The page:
Dr Iain Duncan

June 2015

It is hard not to right an essay when it comes to thyroid scanning. Thyroids can bedevil us all and no rule is absolute when it comes to thyroid nodules. For a more in depth discussion about which nodules need biopsy see here. Nevertheless here are a few common pitfalls.

Not everything abnormal in the thyroid is a nodule. If there is no normal thyroid tissue present it almost certainly is a thyroiditis (put the colour on). Thyroiditis can be vary patchy and both the affected and the unaffected areas can appear as nodular. If there is no normal tissue and the only “nodules” present are small and echogenic then ask yourself “Could these be islands of normal thyroid tissue” or pseudo-nodules? If they are tiny and hypoechoic they may be lymphoctic aggregates typical of Hashimoto’s (or sometimes Graves’ thyroiditis).

Hashimotos with pseudonodule_FNA follicular 0001edited

Fig 1. R thyroid reported as nodule

I see many thyroids incorrectly labelled as multi-nodular but at followup the nodules change or disappear as the thyroiditis (almost always Hashimoto’s thyroiditis in this scenario) effects more and more of the gland. This random mixed geography of patchy autoimmune thyroiditis (small hypoechoic “micronodules”  mixed with some normal thyroid tissue and some intermediate thyroid) can pop out a simulated nodule. The abnormal colour-flow in this scenario spares the unaffected thyroid.

 

Use colour doppler routinely and get used to using a standardised setup with a scale of between 5 and 10cm/s. Of course you can vary this but in terms of grading gland vascularity for thyroiditis a standard setup is helpful.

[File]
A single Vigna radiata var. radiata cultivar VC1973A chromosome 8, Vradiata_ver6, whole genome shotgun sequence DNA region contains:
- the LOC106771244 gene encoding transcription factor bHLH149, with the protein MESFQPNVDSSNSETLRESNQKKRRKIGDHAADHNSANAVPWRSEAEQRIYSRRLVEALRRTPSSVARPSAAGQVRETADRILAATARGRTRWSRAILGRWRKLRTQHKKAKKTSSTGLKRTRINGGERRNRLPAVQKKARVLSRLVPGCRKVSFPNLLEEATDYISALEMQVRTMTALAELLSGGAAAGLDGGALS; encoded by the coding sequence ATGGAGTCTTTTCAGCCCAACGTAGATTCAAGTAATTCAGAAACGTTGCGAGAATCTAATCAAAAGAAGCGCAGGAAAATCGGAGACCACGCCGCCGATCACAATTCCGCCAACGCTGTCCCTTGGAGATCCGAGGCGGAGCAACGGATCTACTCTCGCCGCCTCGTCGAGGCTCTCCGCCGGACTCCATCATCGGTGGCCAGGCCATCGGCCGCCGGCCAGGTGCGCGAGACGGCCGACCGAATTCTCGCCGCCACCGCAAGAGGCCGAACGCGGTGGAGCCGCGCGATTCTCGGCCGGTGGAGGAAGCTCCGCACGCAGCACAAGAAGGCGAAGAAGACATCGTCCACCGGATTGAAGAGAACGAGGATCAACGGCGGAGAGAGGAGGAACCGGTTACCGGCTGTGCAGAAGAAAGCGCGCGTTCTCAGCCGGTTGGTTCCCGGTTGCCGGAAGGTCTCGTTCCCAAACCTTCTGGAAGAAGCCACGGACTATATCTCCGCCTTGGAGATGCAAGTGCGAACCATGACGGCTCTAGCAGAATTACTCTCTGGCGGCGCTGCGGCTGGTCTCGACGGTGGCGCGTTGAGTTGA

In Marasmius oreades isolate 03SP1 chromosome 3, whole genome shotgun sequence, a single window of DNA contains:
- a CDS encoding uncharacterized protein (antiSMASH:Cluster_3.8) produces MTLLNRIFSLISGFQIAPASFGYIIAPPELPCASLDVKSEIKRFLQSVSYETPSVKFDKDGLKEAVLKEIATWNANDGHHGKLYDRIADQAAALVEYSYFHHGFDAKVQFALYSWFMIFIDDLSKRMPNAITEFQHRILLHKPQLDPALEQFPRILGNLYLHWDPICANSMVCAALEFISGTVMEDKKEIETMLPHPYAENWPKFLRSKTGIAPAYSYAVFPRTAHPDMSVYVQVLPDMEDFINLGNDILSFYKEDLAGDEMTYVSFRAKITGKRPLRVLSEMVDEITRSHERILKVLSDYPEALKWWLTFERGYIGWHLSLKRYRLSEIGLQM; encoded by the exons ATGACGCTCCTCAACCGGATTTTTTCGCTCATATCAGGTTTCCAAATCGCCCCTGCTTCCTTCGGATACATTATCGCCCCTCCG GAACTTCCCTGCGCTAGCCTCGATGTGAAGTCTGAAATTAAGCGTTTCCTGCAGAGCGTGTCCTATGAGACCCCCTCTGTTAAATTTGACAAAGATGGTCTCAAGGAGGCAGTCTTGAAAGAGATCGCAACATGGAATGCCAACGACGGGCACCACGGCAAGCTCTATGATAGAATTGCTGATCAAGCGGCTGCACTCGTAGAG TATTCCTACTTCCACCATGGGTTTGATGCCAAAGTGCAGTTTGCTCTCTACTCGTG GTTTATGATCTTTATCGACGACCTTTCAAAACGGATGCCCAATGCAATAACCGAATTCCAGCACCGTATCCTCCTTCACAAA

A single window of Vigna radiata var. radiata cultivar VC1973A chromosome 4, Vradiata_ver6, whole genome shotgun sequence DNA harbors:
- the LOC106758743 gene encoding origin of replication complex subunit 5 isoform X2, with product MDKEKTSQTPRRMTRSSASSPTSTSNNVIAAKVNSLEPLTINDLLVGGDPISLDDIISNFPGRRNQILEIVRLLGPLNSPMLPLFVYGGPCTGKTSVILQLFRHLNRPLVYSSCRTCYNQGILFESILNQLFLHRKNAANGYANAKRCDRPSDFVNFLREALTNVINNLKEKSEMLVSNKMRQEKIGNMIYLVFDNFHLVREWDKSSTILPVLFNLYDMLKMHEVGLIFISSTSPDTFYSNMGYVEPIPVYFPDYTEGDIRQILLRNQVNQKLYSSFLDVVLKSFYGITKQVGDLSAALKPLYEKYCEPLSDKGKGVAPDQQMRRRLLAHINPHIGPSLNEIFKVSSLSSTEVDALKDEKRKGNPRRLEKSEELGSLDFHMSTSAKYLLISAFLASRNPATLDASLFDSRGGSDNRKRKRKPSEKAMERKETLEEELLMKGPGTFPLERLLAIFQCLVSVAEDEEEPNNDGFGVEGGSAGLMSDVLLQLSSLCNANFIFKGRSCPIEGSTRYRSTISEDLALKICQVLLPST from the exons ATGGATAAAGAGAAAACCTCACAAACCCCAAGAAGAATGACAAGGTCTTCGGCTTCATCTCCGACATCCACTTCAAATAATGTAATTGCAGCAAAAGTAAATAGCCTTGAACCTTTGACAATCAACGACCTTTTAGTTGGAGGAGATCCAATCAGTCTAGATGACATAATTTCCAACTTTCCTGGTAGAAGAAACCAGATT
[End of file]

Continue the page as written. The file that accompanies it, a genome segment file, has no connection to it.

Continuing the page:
Hashimotos with resolved pseudonodule_2y followup 0002edited

Two years after fig 1 above. Now clearly a patchy thyroiditis. The small hypoechoic zones are NOT nodules.

Micro-calcifications do not occur in echogenic nodules. If you see some get a second real-time opinion. Micro-calcifications can be difficult to differentiate from colloid artifact and very difficult on still images so if the reporting sonologist is nearby ask them to look in real-time. If  there a tiny space anterior to the echogenicity it is almost certainly colloid artifact. If there is no obvious colloid in the lesion it is probably micro-calcification.

Cystic spaces and colloid usually indicate a benign lesion (definitely not a 100% rule and unfortunately  follicular neoplasms occasionally contradict this rule -but are usually all or mostly solid).

If you have any tips or questions write to me at [email protected]